also if you choose to depend on others, you are more vulnerable than if you are independent.

scottishmummy Fri 15-Mar-13 08:23:50

Are you extending bf to delay returning to work?
Of course people ask when you'll return to work,you are parent you have responsibilities
Think you'll Look lazy for not going back,thinking benefits are decent amount? Yes

BertieBotts Fri 15-Mar-13 08:25:04

There is Areyou, but it doesn't take into account (enough) childcare - childcare is covered but only up to a certain amount. And travel costs, higher food costs because you no longer have time to walk to 5 different shops in a week, the cost of occasional convenience food because you're more tired. Most people don't end up better off in work, not full time anyway. Although of course if you're working towards a career then it's still beneficial. But if you work your arse off in a dead end job it can feel quite pointless when you're doing it for less money.

BertieBotts Fri 15-Mar-13 08:25:51

Er, scottishmummy, BF has nothing to do with working. A 9 month old + can be happy with BF at night while mum works in the day!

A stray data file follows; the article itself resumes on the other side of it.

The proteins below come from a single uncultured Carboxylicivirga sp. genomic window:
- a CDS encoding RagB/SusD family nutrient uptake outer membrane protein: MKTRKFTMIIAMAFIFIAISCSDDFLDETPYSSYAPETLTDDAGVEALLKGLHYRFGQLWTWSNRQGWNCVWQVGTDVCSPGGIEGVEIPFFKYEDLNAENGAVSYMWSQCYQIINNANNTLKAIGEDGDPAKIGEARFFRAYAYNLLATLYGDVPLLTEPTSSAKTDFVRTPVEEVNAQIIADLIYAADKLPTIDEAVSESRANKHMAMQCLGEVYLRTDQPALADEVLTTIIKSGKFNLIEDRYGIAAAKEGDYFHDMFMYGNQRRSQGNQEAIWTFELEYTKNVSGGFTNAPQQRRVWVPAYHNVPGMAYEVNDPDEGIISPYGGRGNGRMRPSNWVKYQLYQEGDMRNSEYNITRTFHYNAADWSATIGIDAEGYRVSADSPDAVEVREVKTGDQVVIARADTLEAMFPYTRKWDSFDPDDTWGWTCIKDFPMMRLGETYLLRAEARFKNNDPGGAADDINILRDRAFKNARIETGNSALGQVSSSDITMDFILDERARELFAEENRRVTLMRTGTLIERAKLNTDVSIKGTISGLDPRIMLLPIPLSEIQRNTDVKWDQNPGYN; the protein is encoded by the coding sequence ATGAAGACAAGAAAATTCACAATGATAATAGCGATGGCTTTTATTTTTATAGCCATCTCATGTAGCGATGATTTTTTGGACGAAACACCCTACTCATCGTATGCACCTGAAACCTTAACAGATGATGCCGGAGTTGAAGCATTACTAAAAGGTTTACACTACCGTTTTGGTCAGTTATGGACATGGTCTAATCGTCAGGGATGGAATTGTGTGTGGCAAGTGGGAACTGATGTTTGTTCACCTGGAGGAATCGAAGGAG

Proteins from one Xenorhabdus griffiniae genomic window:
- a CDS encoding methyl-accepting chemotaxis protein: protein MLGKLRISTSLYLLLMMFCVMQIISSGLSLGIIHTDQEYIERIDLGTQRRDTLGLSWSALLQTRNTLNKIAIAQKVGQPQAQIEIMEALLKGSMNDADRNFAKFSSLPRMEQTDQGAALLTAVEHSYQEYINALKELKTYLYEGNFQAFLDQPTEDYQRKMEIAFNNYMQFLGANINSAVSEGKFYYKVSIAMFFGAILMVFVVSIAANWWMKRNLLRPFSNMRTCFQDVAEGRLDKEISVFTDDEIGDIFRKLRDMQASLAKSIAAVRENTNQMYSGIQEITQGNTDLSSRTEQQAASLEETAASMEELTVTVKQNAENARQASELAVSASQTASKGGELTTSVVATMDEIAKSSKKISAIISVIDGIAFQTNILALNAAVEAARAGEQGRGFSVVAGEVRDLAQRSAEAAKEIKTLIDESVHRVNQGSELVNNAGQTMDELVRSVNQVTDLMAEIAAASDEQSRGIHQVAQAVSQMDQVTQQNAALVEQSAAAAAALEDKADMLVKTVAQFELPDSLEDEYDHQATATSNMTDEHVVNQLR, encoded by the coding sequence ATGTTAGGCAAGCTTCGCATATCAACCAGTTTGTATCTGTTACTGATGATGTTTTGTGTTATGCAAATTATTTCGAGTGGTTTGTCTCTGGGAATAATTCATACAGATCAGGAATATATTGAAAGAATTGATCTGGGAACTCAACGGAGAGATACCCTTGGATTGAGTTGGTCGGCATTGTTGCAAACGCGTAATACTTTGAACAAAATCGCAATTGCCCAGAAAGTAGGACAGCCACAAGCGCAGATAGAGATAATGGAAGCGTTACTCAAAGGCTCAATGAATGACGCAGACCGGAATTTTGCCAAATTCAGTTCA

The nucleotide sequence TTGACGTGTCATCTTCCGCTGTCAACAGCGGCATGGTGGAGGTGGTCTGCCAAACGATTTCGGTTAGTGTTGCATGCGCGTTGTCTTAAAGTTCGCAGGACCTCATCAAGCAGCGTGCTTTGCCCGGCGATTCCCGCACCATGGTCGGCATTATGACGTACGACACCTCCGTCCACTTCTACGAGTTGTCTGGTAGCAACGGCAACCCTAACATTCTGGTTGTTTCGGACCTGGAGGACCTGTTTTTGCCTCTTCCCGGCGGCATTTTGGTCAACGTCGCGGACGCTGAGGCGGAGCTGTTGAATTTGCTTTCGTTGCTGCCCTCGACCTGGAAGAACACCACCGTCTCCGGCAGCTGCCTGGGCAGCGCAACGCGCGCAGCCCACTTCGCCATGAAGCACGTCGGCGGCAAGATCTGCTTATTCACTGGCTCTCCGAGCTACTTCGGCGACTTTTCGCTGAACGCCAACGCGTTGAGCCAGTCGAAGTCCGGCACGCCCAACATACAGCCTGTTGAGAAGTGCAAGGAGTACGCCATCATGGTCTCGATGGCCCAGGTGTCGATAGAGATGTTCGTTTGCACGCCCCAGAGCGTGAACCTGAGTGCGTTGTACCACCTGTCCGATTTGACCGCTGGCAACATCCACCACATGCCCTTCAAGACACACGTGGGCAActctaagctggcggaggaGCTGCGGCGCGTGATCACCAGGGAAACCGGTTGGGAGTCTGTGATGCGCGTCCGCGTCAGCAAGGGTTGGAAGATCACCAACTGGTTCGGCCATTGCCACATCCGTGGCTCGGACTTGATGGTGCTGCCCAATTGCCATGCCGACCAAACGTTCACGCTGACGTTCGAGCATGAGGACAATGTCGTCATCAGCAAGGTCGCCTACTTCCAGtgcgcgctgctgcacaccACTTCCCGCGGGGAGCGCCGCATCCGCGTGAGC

scottishmummy Fri 15-Mar-13 08:28:38

Bertie that's rudimentary budgeting,if on limited budget be careful.convenience food pricy
Cook own food,take sandwiches to work,shop online for groceries
Being tired isn't a reason to be bad at budgeting,we all get tired,so get organised

scottishmummy Fri 15-Mar-13 08:30:05

She bf every 2-3hr,errr thats going to impact given can't bf at work?

Morloth Fri 15-Mar-13 08:33:44

I don't really judge anyone, mostly because I am pretty indifferent as to what most people do.

However, I think this is a bad idea. Your safety net is not very safe. In your situation I would be hedging my bets and staying in work if it is at all possible.

BelleDameSansMerci Fri 15-Mar-13 08:34:53

I find the assumed "judging" of single parents the oddest thing here. I'm a lone parent and have never felt judged by anyone. Maybe I just have a hide like a rhino? certainly a similar size I do work full time though so perhaps that's why I don't feel the judgement?

I think if you're secure in your choices and believe you're doing the right thing, surely what anyone else thinks is completely irrelevant?